Sunday, January 8, 2012

Sun. Jan. 8, 2012 (Don Teichroeb)

Last Sunday, Don Teichroeb spoke on the Old Testament lectionary reading, Genesis 1.1-5 (and John 1.1-5). This wonderful creation story, however interpreted, places God at the center of everything. But that is where agreement often stops. Over the centuries, and increasingly so as our era approaches, there have been widespread debates about Genesis 1 and science generally. Francis Collins discusses this in some detail in his book, The Language of God. For centuries, people assumed the earth was flat, likely square with four corners, and that the heavens revolved around the earth, for that was what people could observe throughout the years. But when this understanding was challenged, people of faith did not understand, and lashed out, fearing that the very pillars of faith were being denied. When Galileo's telescope revealed that four moons circled around Jupiter and not the earth, again many Christians were aggressively defensive, largely because of misunderstandings and inadequate assumptions. Don then asked, "How will we be judged by history concerning things we believe about the world, largely because we do not yet understand?" Augustine argued that God is outside the boundaries of time, a view that is too often forgotten. The poetic account in Genesis says, so very wonderfully, "In the beginning", but we no longer even know whether there ever was a beginning, or what there was before there was a beginning! When did space appear? No matter where we turn, all known theories seem to require assumptions (faith). During discussion it was noted that the less we understand things, the more we speak about them with unshakable conviction, whereas, in all of this talk, we ought to see ourselves standing in the center of these questions--in awe and wonder. And someone once said, "I am not here to answer questions, only to arouse curiosity." [JEK]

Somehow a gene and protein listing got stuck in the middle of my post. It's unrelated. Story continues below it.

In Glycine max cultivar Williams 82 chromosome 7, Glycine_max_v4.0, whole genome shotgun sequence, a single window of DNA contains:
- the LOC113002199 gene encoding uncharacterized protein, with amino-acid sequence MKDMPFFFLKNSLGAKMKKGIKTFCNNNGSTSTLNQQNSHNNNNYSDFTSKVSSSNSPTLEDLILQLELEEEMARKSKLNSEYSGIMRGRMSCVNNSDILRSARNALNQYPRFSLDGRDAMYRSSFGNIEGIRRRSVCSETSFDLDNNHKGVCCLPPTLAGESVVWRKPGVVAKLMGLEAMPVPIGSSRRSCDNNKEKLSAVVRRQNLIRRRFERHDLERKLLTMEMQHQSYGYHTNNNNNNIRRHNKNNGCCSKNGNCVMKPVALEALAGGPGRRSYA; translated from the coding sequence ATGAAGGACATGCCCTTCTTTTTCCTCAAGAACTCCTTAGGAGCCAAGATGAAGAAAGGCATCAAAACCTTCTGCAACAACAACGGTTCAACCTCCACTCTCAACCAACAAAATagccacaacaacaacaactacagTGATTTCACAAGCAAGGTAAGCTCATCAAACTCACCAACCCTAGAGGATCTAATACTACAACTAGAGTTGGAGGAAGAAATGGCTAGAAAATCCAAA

Listen to the sermon audio MP3 recording from Sunday, January 8th, 2012 using your browser's preferred media player.



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